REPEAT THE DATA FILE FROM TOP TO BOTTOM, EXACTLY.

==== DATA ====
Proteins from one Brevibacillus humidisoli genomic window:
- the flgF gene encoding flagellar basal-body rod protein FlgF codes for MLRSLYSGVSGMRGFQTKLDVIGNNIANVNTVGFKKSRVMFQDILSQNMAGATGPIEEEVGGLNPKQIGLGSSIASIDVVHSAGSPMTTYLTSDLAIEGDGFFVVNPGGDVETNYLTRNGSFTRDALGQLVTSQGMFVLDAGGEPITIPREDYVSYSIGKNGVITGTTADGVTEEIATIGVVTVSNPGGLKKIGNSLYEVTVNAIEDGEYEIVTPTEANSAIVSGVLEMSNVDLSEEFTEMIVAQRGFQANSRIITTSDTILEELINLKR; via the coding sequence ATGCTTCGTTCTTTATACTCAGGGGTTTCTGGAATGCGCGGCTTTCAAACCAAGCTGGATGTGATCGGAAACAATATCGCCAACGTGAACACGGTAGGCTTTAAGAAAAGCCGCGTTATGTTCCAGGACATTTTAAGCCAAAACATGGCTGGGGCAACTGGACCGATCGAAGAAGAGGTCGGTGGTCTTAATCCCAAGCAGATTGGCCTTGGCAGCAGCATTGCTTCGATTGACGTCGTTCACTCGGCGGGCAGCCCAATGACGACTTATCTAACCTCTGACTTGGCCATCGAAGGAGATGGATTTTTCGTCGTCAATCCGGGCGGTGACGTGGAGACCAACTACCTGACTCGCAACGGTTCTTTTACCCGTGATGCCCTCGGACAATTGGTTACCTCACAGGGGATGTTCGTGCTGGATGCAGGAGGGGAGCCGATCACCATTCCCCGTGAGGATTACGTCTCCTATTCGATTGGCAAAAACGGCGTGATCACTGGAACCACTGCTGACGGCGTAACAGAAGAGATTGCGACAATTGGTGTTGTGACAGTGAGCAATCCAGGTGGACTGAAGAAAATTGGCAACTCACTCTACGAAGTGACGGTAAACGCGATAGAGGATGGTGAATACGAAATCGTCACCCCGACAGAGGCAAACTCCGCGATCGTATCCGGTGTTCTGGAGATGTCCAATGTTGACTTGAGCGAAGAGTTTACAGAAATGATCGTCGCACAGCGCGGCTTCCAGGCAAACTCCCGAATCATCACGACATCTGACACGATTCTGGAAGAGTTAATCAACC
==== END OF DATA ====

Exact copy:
Proteins from one Brevibacillus humidisoli genomic window:
- the flgF gene encoding flagellar basal-body rod protein FlgF codes for MLRSLYSGVSGMRGFQTKLDVIGNNIANVNTVGFKKSRVMFQDILSQNMAGATGPIEEEVGGLNPKQIGLGSSIASIDVVHSAGSPMTTYLTSDLAIEGDGFFVVNPGGDVETNYLTRNGSFTRDALGQLVTSQGMFVLDAGGEPITIPREDYVSYSIGKNGVITGTTADGVTEEIATIGVVTVSNPGGLKKIGNSLYEVTVNAIEDGEYEIVTPTEANSAIVSGVLEMSNVDLSEEFTEMIVAQRGFQANSRIITTSDTILEELINLKR; via the coding sequence ATGCTTCGTTCTTTATACTCAGGGGTTTCTGGAATGCGCGGCTTTCAAACCAAGCTGGATGTGATCGGAAACAATATCGCCAACGTGAACACGGTAGGCTTTAAGAAAAGCCGCGTTATGTTCCAGGACATTTTAAGCCAAAACATGGCTGGGGCAACTGGACCGATCGAAGAAGAGGTCGGTGGTCTTAATCCCAAGCAGATTGGCCTTGGCAGCAGCATTGCTTCGATTGACGTCGTTCACTCGGCGGGCAGCCCAATGACGACTTATCTAACCTCTGACTTGGCCATCGAAGGAGATGGATTTTTCGTCGTCAATCCGGGCGGTGACGTGGAGACCAACTACCTGACTCGCAACGGTTCTTTTACCCGTGATGCCCTCGGACAATTGGTTACCTCACAGGGGATGTTCGTGCTGGATGCAGGAGGGGAGCCGATCACCATTCCCCGTGAGGATTACGTCTCCTATTCGATTGGCAAAAACGGCGTGATCACTGGAACCACTGCTGACGGCGTAACAGAAGAGATTGCGACAATTGGTGTTGTGACAGTGAGCAATCCAGGTGGACTGAAGAAAATTGGCAACTCACTCTACGAAGTGACGGTAAACGCGATAGAGGATGGTGAATACGAAATCGTCACCCCGACAGAGGCAAACTCCGCGATCGTATCCGGTGTTCTGGAGATGTCCAATGTTGACTTGAGCGAAGAGTTTACAGAAATGATCGTCGCACAGCGCGGCTTCCAGGCAAACTCCCGAATCATCACGACATCTGACACGATTCTGGAAGAGTTAATCAACC